All of the above solutions have been reverse engineering AirPlay to achieve streaming.
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Old Nov 22, 2012, 12:47 PM   #235
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Originally Posted by Prodo123 View Post
The better question is, do you even need a license?
All of the above solutions have been reverse engineering AirPlay to achieve streaming.
If you don't want a broken product because Apple changes the protocol, yes, you need a license
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Old Nov 22, 2012, 12:49 PM   #236
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Originally Posted by Prodo123 View Post
The better question is, do you even need a license?
All of the above solutions have been reverse engineering AirPlay to achieve streaming.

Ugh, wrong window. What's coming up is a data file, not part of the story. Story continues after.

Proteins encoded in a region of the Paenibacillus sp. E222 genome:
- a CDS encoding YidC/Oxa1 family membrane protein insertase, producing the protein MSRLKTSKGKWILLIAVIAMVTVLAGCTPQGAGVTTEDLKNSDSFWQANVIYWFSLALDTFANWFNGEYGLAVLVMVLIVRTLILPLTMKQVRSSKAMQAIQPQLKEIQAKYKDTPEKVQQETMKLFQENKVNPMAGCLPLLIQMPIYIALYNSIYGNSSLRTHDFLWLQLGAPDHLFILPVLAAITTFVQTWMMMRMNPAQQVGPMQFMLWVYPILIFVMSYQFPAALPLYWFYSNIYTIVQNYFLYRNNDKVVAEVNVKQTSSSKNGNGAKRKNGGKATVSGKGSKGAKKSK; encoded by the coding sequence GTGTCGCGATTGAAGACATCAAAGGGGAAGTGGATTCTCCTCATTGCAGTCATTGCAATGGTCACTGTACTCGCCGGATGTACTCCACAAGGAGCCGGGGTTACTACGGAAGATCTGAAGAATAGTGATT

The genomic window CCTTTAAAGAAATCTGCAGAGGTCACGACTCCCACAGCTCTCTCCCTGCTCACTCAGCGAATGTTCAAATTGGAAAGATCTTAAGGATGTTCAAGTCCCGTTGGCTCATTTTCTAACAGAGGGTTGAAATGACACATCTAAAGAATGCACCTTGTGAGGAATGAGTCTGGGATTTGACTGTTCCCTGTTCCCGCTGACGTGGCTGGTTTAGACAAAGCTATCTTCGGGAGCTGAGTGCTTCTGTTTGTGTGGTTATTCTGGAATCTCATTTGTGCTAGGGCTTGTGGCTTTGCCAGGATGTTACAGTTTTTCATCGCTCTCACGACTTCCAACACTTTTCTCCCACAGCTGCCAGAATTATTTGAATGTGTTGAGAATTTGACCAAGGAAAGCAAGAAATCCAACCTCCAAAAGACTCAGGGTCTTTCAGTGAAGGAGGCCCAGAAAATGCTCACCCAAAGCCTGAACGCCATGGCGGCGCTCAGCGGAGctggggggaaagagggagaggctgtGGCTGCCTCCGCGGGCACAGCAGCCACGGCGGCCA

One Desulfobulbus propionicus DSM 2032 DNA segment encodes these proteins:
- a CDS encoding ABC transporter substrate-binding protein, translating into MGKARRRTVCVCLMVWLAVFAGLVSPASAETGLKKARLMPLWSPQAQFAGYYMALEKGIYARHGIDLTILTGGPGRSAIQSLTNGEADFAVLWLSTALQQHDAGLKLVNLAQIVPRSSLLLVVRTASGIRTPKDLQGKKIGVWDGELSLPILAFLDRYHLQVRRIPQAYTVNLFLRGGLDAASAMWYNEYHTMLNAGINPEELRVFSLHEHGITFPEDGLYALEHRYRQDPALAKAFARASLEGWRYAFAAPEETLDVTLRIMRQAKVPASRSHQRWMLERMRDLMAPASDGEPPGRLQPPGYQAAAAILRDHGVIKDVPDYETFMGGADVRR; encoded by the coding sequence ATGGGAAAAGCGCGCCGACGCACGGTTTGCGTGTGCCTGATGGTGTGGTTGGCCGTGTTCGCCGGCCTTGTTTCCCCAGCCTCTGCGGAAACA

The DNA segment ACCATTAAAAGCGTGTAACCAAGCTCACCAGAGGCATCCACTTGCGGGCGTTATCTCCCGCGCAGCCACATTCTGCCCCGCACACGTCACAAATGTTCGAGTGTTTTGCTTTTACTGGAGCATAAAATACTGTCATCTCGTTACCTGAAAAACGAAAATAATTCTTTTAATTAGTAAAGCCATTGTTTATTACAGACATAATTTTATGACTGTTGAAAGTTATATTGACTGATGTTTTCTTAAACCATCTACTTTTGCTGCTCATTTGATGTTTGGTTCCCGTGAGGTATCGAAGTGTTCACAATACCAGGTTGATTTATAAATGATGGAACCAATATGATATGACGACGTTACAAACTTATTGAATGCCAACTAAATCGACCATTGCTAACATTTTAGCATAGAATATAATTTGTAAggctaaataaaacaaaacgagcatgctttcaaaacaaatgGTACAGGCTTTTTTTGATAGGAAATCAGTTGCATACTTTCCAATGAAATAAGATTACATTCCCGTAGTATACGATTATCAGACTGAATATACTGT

I'd be guessing a license would be required in order not to be targetted with patent infringement lawsuits... and to get a legitimate key for encryption for Airplay Mirroring.

More details here :

http://www.aorensoftware.com/blog/20...ing-internals/

The plain fact is : Airplay is not an open standard. Only Apple devices support it and vendors can implement receivers for video/audio under license, but no one can get a license for transmission as far as I know. That's the protocol's only flaw, it's not interoperatable.
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Old Nov 22, 2012, 12:52 PM   #237
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Originally Posted by Oletros View Post
If you don't want a broken product because Apple changes the protocol, yes, you need a license